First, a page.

Subpoena for IP addresses

On January 30, 2009, one of the system administrators of the server that hosts received a grand jury subpoena from the Southern District of Indiana federal court. The subpoena asked the administrator to provide all "IP addresses, times, and any other identifying information" for every visitor to the site on June 25, 2008.[39] The subpoena also included a gag order that stated that the recipient is "not to disclose the existence of this request unless authorized by the Assistant U.S. Attorney."[39] The administrator of could not have provided the information because Indymedia sites generally do not keep IP address logs. The Electronic Frontier Foundation determined that there was no legal basis for the gag order, and that the subpoena request "violated the SCA's restrictions on what types of data the government could obtain using a subpoena."[39] Under Justice Department guidelines, subpoenas to news media must have the authorization of the attorney general. According to a CBS News blog, the subpoena of was never submitted to the Attorney General for review.[40] On February 25, 2009, a United States Attorney sent a letter to an attorney with the Electronic Frontier Foundation stating that the subpoena had been withdrawn.[40]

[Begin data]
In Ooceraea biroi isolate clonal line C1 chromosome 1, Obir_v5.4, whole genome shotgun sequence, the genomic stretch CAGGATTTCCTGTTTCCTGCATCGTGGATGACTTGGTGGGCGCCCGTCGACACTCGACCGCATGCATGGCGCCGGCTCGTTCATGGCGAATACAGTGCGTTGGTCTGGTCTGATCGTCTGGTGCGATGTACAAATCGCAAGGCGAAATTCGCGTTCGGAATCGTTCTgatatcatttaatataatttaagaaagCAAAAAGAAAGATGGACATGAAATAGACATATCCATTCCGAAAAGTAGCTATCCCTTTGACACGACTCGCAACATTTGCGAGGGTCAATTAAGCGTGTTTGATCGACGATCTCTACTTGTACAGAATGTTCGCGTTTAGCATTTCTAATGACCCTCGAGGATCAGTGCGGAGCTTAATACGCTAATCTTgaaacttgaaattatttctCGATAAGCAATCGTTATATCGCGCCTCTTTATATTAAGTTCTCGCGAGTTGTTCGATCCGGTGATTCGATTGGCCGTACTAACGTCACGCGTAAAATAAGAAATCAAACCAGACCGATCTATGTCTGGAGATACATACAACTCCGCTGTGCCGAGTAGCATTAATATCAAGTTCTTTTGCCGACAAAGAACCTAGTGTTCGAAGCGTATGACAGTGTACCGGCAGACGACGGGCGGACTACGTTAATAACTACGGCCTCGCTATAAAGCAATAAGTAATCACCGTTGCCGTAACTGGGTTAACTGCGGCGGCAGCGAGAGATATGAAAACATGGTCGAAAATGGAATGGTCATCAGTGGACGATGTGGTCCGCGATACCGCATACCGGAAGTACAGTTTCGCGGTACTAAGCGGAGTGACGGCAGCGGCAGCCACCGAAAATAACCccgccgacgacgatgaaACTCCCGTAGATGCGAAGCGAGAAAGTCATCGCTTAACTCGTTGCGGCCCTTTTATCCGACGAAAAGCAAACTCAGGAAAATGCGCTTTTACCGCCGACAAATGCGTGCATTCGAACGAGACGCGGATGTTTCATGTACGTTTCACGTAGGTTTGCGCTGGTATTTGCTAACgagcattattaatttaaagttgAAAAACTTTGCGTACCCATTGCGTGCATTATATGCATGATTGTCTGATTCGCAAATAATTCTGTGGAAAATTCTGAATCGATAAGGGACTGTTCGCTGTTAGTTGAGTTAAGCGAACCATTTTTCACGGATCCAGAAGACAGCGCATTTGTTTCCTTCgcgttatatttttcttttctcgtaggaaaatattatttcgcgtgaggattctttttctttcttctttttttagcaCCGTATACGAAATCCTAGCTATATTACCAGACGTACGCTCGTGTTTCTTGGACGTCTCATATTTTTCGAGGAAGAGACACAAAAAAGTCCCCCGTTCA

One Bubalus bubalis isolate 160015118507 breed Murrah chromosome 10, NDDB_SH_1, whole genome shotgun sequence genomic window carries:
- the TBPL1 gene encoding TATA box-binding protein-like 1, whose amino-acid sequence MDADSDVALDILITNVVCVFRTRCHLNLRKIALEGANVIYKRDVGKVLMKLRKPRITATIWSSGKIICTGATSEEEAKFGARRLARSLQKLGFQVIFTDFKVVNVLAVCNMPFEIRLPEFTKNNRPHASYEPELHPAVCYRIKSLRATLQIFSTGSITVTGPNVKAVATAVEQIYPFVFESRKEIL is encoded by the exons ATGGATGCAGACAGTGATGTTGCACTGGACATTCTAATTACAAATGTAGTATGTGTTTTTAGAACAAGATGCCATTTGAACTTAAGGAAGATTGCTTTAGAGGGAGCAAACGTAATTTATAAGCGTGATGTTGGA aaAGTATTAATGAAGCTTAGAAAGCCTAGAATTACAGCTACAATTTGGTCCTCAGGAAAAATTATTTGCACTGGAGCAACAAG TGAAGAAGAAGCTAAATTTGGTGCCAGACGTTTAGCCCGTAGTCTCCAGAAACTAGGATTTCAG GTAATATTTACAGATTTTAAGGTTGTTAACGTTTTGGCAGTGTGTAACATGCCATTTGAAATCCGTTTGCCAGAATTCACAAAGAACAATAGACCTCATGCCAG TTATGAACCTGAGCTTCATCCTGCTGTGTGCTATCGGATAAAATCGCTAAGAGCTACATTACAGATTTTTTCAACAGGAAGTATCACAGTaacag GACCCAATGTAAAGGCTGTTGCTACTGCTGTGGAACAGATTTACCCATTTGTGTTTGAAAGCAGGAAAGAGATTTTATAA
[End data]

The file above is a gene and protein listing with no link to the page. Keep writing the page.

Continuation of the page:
In July, 2001 at the 27th G8 summit in Genoa, Italian police assaulted Indymedia journalists at the Armando Diaz School where Indymedia had set up a temporary office and radio station. Twenty-nine police officers were indicted for beating people, planting evidence and wrongful arrest during the night-time raid. Thirteen were convicted.[41][42]